Wednesday, September 8, 2010
Unique Business Seeks To Popularize Solar Power
Blake Jones had such strange ideas for his company, Namaste Solar Electric, that he confused many business analysts. Jones, whose company sets up solar power systems in Colorado, had this to say, “We did have a lot of skeptical, raised eyebrows at the beginning.”
“We even have had business schools bring teams of MBA students to come to do a case study,” Jones said.
Industry watchers were thoroughly perplexed by some of his company policies:
All company operations would have to be environmentally friendly.
Employees would have six weeks’ paid holiday.
A mechanism called FOH (standing for: frank, open, honest) would be in force in order to remove idle talk and ill will.
All workers, irrespective of their assigned duties, would be entitled to the same pay scale.
One percent of yearly incomes to be spent for the upkeep of solar panels gifted to social groups.
Landmark decisions made by the company to be based on participation of all employees of the company.
Jones probably hit upon some of the offbeat ideas of his company based on the collective experience he gathered during the process of his recovery from serious financial distress. Namaste is a Sanskrit word that is uttered whilst greeting and means “bow to you.” Blake, a civil engineer, was engaged by Brown and Root, a subsidiary of Halliburton, belonging to the oil and gas sector, and spent five years working in the Middle East.
“But something in me realized there is something more. I didn‘t like the overdependence that we have on oil and gas. I think oil and gas, even coal are always going to be a very big part of our lives. But I think what we need to do, is we need a more balanced portfolio. I had a gradual awakening to wanting passionately to work with renewable energy because I thought there was a better way,” Jones said.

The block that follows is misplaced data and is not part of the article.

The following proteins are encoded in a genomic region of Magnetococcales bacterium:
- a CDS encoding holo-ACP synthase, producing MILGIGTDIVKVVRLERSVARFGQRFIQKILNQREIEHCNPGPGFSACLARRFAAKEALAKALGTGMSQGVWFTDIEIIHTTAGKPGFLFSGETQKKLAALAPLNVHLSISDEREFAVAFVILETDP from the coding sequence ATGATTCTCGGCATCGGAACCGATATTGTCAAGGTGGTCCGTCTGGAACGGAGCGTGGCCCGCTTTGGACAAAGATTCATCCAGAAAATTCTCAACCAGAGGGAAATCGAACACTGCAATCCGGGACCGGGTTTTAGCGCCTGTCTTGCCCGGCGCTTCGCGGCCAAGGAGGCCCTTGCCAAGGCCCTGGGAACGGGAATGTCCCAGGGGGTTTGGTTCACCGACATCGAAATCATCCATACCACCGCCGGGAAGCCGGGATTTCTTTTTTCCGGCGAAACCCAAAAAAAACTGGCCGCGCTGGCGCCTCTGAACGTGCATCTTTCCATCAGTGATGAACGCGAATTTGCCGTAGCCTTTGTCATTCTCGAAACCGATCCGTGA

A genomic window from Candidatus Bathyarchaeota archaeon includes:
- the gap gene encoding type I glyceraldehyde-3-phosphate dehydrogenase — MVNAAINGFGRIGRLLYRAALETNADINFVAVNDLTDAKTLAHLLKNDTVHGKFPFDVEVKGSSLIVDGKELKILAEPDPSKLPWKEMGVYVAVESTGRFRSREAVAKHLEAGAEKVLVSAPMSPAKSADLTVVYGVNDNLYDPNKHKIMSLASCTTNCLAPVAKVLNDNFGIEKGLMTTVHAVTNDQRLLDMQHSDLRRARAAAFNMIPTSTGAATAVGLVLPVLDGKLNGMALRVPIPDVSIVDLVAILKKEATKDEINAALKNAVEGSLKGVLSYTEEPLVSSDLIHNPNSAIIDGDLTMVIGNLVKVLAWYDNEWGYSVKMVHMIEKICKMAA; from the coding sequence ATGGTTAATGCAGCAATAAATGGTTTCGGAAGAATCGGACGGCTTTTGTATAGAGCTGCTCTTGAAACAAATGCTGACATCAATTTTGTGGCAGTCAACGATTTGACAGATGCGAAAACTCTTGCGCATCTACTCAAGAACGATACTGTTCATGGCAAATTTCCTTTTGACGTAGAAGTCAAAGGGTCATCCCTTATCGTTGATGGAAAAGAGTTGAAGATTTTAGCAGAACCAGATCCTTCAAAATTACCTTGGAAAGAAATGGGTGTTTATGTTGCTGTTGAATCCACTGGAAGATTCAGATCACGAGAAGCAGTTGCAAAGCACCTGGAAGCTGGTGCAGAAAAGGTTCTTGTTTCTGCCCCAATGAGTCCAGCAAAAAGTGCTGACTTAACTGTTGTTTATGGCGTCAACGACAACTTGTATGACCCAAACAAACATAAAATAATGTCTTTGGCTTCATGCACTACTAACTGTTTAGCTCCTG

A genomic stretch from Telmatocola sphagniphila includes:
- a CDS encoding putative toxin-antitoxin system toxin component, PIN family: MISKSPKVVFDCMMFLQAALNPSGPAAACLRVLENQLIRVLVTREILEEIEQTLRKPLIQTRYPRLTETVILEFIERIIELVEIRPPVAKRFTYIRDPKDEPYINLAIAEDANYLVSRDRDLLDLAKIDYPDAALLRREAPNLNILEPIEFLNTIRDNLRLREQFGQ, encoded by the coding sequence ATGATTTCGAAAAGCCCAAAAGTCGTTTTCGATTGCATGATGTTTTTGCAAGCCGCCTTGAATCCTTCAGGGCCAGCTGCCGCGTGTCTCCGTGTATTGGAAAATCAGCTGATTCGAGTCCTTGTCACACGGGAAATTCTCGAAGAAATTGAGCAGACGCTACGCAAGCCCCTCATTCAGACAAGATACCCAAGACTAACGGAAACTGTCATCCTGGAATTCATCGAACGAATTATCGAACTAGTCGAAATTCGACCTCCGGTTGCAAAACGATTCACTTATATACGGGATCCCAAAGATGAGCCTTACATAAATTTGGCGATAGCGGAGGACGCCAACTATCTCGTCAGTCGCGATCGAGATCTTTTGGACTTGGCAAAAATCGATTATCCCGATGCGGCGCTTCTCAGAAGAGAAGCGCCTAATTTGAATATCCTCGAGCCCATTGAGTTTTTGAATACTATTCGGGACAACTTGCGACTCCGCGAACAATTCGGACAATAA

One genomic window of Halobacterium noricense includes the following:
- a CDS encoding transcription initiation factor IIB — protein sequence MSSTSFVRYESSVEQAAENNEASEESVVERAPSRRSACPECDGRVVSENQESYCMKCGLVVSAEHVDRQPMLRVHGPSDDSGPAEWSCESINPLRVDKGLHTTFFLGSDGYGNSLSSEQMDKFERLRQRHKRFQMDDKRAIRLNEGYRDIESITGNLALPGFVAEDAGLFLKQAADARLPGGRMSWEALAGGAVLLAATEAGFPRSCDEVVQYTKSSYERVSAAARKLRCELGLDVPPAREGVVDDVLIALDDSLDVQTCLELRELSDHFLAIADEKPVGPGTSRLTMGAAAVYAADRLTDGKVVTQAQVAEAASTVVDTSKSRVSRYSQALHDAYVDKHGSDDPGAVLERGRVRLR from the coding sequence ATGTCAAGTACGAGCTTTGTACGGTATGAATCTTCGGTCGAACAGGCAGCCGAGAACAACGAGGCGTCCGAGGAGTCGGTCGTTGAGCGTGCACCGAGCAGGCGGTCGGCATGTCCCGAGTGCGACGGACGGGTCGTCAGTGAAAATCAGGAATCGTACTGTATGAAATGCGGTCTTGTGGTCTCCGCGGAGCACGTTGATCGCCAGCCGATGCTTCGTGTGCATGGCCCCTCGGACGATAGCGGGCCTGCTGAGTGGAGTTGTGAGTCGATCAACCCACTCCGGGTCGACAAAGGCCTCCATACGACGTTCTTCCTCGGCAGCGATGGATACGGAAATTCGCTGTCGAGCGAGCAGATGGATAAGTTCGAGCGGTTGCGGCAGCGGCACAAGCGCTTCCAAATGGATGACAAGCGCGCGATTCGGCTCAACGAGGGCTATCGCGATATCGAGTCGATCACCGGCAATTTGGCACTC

He traveled from the Middle East to Nepal and spent three years there installing solar and hydroelectric power units in far flung regions.
Although Jones has to cater to entirely different customer requirements in Colorado, solar energy is gaining acceptance as a viable and long-term investment in the state.
Jones selected a place where the residents are habituated to doing things differently. Boulder is an intensely forested land and offered ample scope for the use of renewable forms of energy.
“There is more interest in solar in Boulder then anywhere else in Colorado. That‘s one example of how environmentally focused our community is,” said Sarah Vanpelt, who is in charge of looking after the environmental concerns of the city.
State incentives that would make possible enhanced usage of renewable sources of energy received the approval of Colorado voters in 2004.
“And Boulder provides a rebate on a portion of the sales and use tax that property owners pay to purchase and install a system, and we use those funds to provide grants to nonprofits to install solar on affordable housing, low-income housing, and on nonprofit facilities,” Vanpelt said.
“So I think we will continue to see growth in the green industry and in renewable energy, both solar and wind,” she said.
Namaste is currently undergoing revamping of its warehouse spanning 15000 square feet in order to house its offices.
It’s adhering to the most stringent standards set forth by Leadership in Energy and Environmental Design (LEED) certification in this endeavor. This implies use of skylight, recycled construction material and making the building reachable by public transportation.
Also, there is no doubt that the building’s energy requirements will be met by solar units that Namaste specializes in. Outside of a solar awning, most of the solar panels will be installed on the roof.
Marc Smerekanicz, construction manager, had to put in some well thought out ingenuity on his part in order to cater to requests to comply with LEED standards.
“Thinking in a different way than what I was brought up to think of as the construction process, that‘s the way of the future,” Smerekanicz said.
The last three and a half years have seen Namaste doing more business than any other company in Colorado. The company has expanded from just three employees to 45 and revenue growth has taken a soar beyond all expectations.
“Whatever perspective you look at, we‘re being profitable, and it‘s exactly what we need to do to prove that our business experiment, that our company model is going to work,” Jones said.